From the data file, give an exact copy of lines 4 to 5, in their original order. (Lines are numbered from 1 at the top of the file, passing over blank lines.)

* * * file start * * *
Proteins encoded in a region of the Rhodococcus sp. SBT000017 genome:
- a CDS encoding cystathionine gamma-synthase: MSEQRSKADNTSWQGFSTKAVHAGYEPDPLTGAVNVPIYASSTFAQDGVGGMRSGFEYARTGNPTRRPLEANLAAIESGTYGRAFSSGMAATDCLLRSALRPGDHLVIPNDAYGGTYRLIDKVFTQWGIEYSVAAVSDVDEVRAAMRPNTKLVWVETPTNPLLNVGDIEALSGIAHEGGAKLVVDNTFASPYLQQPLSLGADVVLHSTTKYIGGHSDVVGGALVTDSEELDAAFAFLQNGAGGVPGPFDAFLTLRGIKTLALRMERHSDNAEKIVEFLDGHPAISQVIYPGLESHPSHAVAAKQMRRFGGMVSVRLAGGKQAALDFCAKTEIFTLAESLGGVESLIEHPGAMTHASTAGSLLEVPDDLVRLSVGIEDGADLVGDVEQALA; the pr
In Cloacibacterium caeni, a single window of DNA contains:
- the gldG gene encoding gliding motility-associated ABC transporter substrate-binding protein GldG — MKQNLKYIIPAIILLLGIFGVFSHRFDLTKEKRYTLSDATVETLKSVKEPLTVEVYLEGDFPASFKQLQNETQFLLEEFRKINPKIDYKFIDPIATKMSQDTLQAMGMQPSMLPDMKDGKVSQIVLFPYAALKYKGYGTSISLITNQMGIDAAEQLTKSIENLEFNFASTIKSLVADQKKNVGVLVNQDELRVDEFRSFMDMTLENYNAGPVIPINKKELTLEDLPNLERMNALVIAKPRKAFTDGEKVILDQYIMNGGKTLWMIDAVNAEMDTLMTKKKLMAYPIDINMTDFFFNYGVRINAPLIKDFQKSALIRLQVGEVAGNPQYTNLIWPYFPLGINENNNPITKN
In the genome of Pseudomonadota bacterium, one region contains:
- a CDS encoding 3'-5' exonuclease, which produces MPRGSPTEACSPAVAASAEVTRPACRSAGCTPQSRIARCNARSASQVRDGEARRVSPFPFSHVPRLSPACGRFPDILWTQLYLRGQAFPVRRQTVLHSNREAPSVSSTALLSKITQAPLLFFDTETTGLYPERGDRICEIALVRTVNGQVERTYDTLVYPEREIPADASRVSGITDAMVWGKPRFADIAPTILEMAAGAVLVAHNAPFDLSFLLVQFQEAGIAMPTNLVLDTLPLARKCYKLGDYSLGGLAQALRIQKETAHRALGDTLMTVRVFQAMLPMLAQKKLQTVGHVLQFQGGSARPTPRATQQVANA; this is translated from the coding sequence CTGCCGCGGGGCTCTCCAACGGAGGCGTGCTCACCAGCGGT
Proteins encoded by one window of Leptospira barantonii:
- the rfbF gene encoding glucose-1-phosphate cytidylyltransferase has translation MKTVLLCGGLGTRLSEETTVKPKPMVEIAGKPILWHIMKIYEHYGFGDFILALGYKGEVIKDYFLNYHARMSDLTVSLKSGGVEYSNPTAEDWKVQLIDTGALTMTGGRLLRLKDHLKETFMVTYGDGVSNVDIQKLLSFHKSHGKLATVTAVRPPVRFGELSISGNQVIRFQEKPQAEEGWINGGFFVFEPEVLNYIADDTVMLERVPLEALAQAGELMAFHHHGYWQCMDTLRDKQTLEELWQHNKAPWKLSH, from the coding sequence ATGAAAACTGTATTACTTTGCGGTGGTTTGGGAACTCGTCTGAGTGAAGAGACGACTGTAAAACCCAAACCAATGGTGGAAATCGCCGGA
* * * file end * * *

- the gldG gene encoding gliding motility-associated ABC transporter substrate-binding protein GldG — MKQNLKYIIPAIILLLGIFGVFSHRFDLTKEKRYTLSDATVETLKSVKEPLTVEVYLEGDFPASFKQLQNETQFLLEEFRKINPKIDYKFIDPIATKMSQDTLQAMGMQPSMLPDMKDGKVSQIVLFPYAALKYKGYGTSISLITNQMGIDAAEQLTKSIENLEFNFASTIKSLVADQKKNVGVLVNQDELRVDEFRSFMDMTLENYNAGPVIPINKKELTLEDLPNLERMNALVIAKPRKAFTDGEKVILDQYIMNGGKTLWMIDAVNAEMDTLMTKKKLMAYPIDINMTDFFFNYGVRINAPLIKDFQKSALIRLQVGEVAGNPQYTNLIWPYFPLGINENNNPITKN
In the genome of Pseudomonadota bacterium, one region contains: